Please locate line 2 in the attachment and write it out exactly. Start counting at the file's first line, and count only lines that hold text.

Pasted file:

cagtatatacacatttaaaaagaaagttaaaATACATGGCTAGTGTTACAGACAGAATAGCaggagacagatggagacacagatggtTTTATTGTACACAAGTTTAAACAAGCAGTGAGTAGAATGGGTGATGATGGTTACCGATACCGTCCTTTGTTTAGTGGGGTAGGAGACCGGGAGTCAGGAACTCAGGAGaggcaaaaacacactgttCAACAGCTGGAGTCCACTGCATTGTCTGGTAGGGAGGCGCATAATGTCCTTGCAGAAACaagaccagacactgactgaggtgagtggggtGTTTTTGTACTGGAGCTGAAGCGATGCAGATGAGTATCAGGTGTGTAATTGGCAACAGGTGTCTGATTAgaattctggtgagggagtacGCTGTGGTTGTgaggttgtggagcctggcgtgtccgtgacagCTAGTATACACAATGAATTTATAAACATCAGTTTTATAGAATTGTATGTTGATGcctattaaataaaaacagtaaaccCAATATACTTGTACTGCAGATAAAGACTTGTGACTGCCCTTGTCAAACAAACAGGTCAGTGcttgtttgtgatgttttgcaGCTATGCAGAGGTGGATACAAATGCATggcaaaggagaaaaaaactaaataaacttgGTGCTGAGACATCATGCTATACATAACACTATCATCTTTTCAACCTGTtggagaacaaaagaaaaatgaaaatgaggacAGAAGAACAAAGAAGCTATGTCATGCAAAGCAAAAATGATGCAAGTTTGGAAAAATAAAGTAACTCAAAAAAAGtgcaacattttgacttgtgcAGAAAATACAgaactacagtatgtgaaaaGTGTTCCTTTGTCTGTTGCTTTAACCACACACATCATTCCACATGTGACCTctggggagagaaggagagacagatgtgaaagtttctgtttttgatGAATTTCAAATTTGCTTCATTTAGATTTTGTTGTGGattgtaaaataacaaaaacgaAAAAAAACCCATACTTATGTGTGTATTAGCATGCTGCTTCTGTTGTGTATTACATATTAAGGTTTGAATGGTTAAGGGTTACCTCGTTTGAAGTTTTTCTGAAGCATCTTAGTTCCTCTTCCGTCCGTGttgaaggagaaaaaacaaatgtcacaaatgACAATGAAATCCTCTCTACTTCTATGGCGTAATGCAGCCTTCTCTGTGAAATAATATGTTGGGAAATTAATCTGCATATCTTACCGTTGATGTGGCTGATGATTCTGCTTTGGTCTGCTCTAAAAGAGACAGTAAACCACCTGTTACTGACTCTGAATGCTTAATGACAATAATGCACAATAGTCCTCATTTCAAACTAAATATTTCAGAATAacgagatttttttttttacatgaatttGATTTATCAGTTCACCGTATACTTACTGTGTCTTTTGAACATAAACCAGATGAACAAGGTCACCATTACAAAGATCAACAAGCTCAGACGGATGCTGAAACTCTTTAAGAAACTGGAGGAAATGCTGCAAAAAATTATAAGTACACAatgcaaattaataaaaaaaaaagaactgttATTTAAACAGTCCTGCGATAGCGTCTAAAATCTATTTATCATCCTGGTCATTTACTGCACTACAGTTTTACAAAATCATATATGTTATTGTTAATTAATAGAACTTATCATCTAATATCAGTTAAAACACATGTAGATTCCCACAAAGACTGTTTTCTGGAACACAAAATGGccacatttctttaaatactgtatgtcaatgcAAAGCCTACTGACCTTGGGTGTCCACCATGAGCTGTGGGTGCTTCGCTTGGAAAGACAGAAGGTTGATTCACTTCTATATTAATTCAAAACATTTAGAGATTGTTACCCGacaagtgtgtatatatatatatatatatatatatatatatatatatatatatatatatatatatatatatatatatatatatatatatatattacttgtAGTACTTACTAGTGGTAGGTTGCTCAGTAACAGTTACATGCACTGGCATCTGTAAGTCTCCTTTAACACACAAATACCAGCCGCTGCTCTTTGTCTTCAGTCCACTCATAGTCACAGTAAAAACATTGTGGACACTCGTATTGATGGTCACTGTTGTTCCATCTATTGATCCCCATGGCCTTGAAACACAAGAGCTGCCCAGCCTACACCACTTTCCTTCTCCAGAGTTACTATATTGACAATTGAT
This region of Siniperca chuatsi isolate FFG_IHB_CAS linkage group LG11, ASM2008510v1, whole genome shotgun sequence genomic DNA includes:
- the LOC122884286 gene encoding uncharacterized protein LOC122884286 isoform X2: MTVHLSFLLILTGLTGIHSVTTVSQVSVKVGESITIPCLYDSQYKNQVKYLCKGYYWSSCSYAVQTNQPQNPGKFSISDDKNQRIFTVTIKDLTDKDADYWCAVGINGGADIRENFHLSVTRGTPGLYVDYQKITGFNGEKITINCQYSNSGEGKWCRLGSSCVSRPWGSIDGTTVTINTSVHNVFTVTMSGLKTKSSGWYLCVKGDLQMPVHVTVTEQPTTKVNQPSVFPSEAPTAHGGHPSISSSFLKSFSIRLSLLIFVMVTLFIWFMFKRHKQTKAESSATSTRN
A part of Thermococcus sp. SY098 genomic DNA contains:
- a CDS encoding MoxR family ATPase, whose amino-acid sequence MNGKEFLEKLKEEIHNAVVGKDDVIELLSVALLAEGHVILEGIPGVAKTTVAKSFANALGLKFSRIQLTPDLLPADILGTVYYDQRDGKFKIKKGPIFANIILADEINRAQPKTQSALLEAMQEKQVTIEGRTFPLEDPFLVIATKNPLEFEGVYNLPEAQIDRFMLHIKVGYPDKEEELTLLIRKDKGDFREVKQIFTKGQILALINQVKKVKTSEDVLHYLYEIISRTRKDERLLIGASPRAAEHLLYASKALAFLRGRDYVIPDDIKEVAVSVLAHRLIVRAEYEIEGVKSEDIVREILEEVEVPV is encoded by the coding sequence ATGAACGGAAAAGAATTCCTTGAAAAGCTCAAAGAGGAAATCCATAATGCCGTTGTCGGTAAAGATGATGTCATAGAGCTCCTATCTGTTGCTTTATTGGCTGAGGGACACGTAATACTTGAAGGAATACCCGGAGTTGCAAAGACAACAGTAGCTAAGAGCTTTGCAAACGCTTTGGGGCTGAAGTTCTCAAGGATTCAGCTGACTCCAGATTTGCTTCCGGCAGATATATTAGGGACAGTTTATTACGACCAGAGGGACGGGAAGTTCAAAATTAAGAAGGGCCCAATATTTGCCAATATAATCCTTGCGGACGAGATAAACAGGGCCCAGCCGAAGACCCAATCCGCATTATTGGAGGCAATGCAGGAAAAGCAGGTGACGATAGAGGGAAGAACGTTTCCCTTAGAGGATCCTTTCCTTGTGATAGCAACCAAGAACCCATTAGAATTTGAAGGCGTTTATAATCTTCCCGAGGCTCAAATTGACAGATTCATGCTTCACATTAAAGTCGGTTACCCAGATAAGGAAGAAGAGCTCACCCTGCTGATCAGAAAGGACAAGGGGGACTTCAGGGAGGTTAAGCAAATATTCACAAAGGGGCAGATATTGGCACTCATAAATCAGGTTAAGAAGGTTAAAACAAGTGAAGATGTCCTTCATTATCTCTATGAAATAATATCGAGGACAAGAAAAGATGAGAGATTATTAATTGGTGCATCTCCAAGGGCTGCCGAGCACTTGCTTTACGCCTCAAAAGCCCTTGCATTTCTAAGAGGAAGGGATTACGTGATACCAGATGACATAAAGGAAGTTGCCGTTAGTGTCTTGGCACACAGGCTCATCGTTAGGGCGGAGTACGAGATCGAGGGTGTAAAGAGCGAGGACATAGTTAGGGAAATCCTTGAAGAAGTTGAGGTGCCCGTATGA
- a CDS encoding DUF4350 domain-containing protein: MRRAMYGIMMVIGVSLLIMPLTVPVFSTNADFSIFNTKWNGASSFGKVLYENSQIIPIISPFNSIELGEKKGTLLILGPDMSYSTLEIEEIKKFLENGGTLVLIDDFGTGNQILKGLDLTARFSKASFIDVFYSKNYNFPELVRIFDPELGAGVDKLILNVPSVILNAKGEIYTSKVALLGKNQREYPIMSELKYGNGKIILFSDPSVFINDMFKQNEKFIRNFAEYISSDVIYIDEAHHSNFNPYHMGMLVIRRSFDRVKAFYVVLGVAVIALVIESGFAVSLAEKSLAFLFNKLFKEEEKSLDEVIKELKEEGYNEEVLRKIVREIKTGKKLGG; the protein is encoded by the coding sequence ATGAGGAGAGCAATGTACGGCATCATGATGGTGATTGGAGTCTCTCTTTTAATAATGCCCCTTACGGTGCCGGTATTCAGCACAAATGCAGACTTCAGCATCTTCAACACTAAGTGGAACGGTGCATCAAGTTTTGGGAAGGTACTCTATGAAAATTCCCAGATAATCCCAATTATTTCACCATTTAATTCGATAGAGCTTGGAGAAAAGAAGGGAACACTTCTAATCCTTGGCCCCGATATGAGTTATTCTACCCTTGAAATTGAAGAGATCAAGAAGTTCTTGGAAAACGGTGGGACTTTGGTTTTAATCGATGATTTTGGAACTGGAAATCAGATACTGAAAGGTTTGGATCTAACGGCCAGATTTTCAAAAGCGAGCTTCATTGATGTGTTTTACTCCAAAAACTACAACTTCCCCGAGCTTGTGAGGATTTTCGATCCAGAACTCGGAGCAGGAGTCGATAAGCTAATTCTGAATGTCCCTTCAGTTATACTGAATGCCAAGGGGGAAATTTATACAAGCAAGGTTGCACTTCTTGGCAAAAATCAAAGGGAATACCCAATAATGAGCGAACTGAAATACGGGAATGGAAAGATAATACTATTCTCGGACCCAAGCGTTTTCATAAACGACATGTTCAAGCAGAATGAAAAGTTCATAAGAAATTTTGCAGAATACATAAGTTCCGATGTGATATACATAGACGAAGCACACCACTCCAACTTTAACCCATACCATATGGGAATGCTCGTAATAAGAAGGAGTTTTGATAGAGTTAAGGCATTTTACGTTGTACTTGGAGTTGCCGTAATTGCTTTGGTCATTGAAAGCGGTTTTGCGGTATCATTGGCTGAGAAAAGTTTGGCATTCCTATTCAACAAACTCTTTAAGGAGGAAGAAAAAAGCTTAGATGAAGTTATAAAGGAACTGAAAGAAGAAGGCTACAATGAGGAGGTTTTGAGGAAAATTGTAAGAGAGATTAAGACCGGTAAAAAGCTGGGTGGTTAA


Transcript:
This region of Siniperca chuatsi isolate FFG_IHB_CAS linkage group LG11, ASM2008510v1, whole genome shotgun sequence genomic DNA includes: